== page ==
Domestic Violence Month Series: Roshni Birmingham’s Covid-19 fightback
The month of October is being marked as National Domestic Violence Awareness Month 2020, a worldwide campaign to raise awareness of domestic abuse.
In the UK, the government had earmarked a £10-million emergency to support domestic abuse victims and their families, particularly affected by the coronavirus pandemic. UK Minister for Rough Sleeping and Housing Kelly Tolhurst recently announced that a 25 charities will receive a share of a further £1 million boost to this Covid-19 related funding, which includes the Birmingham-based charity Roshni – working to protect ethnic minority communities affected by domestic abuse, including forced marriage and honour-based abuse, including through a 24-hour, multilingual helpline.
‘iGlobal’ caught up with Surwat Sohail, CEO of Roshni Birmingham, to find out more about how they aim to use these funds and explore the challenges faced by grassroots organisations such as these in the current climate.
For charities like Roshni, which like many other organisations are adjusting to a change in the way they run their services during lockdown, the booster funding could not have arrived at a more crucial time.
“Many of the women who come through our doors, arrive wearing the clothes they are left in or even in their slippers and pyjamas. The funding has allowed us to buy emergency food and clothing, meaning this is available at the moment it is needed,” explains Sohail.
One of the key problems Roshni faced during the current Covid-19 pandemic was with staff working from home (WFH).
She explains: “Our systems are very simple where WFH staff can only transfer to one person. If that one person is on another line, the line is then engaged. So, when you transfer calls it only goes to one person and then everybody has to wait.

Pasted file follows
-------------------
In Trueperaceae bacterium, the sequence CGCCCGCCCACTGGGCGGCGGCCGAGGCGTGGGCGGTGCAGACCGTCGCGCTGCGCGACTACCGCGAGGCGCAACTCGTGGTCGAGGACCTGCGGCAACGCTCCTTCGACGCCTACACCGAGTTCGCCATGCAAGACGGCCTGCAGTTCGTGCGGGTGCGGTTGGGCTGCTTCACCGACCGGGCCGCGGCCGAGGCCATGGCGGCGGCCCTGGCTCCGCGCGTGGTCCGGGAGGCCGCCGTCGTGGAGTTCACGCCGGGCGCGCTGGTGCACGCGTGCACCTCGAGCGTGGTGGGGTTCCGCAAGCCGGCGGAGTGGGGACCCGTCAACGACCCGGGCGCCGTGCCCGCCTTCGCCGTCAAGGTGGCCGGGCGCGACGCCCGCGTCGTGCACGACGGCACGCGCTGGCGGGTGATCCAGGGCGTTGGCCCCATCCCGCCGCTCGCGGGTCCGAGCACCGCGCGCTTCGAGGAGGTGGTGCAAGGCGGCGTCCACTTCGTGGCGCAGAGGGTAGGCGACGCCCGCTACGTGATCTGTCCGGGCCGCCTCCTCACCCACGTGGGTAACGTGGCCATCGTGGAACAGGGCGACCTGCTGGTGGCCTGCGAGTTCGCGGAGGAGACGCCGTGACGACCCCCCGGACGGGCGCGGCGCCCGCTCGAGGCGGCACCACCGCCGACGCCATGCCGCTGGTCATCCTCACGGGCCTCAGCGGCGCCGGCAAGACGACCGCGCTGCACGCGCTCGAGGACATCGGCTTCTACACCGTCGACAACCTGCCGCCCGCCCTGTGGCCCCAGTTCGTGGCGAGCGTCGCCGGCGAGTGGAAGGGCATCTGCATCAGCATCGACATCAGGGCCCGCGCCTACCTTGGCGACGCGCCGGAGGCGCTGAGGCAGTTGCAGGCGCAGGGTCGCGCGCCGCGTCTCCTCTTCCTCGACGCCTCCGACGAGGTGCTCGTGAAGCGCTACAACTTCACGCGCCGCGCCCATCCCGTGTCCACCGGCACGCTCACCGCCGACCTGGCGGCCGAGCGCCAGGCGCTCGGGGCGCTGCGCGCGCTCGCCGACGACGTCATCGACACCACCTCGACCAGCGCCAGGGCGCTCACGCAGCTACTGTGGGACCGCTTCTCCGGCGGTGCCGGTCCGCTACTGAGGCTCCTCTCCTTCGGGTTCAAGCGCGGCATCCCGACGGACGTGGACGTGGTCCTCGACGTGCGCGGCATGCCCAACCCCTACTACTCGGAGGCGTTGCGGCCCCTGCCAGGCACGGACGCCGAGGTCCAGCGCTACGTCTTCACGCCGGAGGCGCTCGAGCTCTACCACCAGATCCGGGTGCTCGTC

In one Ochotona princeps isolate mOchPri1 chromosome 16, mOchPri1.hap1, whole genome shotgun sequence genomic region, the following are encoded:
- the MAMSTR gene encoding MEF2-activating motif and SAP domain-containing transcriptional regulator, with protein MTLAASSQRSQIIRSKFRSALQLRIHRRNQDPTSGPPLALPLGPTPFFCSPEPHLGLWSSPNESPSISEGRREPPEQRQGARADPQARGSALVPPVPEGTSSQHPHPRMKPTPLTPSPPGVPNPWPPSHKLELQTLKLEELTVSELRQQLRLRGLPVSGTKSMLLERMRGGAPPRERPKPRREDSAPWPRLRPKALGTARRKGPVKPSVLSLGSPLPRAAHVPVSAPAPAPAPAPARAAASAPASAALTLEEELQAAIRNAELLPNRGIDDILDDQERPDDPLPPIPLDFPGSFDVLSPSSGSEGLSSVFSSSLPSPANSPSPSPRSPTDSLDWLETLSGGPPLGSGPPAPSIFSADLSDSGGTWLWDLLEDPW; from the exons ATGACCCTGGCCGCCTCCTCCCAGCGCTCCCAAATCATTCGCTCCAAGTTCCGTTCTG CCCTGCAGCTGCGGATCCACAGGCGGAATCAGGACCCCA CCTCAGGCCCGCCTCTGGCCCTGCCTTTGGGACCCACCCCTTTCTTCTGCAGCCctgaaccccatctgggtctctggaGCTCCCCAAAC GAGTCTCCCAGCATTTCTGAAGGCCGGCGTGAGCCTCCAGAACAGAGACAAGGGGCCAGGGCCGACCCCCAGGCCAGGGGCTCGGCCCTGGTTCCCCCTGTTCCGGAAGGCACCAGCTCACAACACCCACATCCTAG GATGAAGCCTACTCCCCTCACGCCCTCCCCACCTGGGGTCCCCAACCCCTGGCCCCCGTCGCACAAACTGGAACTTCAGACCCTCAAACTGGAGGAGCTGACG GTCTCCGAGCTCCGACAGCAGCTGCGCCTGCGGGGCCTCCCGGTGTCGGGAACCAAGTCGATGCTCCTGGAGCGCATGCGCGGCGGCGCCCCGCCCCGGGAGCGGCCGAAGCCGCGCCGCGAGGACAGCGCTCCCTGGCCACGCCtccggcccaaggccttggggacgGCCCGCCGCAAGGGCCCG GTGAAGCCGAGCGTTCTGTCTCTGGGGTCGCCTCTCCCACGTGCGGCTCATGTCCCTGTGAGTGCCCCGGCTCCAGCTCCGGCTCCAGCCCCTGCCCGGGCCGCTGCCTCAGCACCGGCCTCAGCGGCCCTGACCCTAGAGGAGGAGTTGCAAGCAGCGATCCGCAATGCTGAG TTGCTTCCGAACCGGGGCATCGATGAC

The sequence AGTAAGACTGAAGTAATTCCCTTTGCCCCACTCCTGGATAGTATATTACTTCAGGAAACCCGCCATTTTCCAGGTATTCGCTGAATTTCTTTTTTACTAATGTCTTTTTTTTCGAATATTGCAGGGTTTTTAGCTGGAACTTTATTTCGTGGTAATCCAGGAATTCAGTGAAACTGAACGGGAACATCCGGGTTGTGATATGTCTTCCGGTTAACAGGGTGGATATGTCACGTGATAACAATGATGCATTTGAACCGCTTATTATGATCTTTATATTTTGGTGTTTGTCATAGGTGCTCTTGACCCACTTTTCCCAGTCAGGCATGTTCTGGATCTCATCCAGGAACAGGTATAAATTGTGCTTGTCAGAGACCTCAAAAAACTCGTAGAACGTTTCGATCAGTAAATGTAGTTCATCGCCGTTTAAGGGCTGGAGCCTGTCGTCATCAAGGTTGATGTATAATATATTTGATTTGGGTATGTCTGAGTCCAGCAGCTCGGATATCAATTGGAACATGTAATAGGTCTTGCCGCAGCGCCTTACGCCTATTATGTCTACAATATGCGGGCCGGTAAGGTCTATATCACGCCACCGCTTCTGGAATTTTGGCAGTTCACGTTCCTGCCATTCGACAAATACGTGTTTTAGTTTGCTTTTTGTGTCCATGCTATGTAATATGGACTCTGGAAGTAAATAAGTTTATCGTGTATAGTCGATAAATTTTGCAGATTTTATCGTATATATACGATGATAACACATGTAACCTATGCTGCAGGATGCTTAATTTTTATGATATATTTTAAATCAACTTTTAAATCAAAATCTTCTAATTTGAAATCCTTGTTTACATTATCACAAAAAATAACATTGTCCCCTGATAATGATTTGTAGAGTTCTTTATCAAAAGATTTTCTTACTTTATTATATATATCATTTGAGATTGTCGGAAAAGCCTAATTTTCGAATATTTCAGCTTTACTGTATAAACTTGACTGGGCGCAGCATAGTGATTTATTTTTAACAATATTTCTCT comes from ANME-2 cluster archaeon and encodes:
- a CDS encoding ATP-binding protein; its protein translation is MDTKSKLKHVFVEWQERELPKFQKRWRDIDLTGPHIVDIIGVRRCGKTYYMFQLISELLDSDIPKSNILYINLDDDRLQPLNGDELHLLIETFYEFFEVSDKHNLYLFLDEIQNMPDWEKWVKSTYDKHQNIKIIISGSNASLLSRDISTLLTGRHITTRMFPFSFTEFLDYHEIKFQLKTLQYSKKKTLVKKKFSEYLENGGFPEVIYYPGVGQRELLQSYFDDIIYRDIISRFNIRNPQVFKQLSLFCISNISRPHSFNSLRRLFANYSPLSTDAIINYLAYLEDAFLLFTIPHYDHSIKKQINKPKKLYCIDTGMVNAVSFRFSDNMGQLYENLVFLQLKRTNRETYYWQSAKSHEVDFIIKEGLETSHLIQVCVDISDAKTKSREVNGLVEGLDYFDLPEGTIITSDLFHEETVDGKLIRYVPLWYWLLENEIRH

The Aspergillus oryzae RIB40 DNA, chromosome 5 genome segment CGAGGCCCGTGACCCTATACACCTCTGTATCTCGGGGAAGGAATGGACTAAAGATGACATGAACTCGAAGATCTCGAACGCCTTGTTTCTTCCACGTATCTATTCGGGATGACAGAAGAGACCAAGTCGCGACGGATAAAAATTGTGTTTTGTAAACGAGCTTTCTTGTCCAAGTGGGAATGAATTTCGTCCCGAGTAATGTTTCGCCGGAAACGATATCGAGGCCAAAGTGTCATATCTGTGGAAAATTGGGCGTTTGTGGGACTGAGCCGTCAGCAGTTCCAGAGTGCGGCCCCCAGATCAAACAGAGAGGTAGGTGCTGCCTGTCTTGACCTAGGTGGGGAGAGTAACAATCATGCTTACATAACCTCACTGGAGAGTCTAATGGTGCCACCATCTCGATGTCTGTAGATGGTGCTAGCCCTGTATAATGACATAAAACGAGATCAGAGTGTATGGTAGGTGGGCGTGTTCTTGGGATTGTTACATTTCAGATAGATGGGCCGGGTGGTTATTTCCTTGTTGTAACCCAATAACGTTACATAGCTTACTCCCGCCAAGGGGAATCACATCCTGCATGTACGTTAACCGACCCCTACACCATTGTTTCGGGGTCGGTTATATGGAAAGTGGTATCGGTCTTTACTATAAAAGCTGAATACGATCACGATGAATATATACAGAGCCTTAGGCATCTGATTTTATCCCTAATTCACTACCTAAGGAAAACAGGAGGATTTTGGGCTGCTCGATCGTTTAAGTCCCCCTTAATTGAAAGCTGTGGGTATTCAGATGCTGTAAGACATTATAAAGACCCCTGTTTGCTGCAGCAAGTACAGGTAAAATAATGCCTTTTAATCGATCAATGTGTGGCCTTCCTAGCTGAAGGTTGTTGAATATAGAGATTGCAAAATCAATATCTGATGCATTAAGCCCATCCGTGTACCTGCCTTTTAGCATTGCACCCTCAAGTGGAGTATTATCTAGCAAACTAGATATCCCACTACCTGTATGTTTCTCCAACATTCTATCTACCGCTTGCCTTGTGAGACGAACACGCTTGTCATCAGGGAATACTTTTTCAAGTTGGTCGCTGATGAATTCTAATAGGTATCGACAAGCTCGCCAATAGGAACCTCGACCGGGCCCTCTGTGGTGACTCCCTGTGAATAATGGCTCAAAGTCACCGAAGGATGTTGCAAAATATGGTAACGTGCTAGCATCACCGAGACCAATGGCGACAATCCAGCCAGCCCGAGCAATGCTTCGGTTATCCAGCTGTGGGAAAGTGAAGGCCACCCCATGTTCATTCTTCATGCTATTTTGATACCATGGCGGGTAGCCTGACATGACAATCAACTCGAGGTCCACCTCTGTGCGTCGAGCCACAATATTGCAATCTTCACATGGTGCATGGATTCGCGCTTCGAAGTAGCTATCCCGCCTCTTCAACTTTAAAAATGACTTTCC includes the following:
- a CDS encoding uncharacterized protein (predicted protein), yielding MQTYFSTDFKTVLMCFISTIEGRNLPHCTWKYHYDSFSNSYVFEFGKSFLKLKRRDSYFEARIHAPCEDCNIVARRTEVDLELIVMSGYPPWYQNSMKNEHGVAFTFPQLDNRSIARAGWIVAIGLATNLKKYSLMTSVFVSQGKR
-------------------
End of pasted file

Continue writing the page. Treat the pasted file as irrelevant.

“We were getting a lot of complaints as people couldn’t get through to us and it left us with no choice but to bring staff back into the office.”
The funding received has allowed Roshni to put in place a new telephone system, without which Sohail feels the charity would have really struggled. The additional funds have also gone towards providing hand sanitisers, face masks, refurbishment of the garden at Roshni, and towards additional counselling services and support.
She said: “One of the children here actually said it feels like when we were at home – told we can’t come out of our room or we were too scared to do so. We feel like that because of Covid-19, we can’t go out.
“So, we are hoping now with the counselling services in place, we can start making some progress with them.”
The surge in domestic abuse cases is an unanticipated side-effect of the pandemic and brings in new challenges for victims, charities, and organisations who provide supporting services.
For victims of domestic abuse, the added measure of staying/working at home can prevent women from fleeing their abusers and securing their personal safety. With traditional routes for help and support like schools, GPs, and workplaces closed, the isolation of victims could exacerbate domestic abuse.
“The coronavirus pandemic presents new risks to victims who find themselves either being at home or working from home, making it hard for one to make that call for help. Helplines and chatlines are both closed after 5 pm, where is the victim meant to go,” says Sohail, who recalls how one victim had to send pictures of her abuse through social media as she was unable to get through to any helplines.
“At Roshni, we are discouraging people from using social media to ask for help as it is not safe. We are now looking at other initiatives, again linked to the funding,” she said.
The emergency funding unveiled by the government last month is aimed at supporting those providers facing the most difficulties during the pandemic and help to provide over 1,500 new beds and re-open 344 bed-spaces. It forms is part of a wider £76 million package of UK government support for the most vulnerable in society during the pandemic.
Minister Tolhurst said: “We will continue to engage with the sector to ensure victims and their children can access support including ensuring that councils provide safe accommodation for those that need it.”
She added that the government’s flagship Domestic Abuse Bill, currently before Parliament, places a new duty on councils to provide safe accommodation for victims and their children in England.
*This article is part of a series to coincide with Awareness Month 2020.
Info: Due to recent safeguarding concerns, Roshni can be reached at 0800 953 9666 or 07958 498449 for referrals. (Please do not use any other numbers).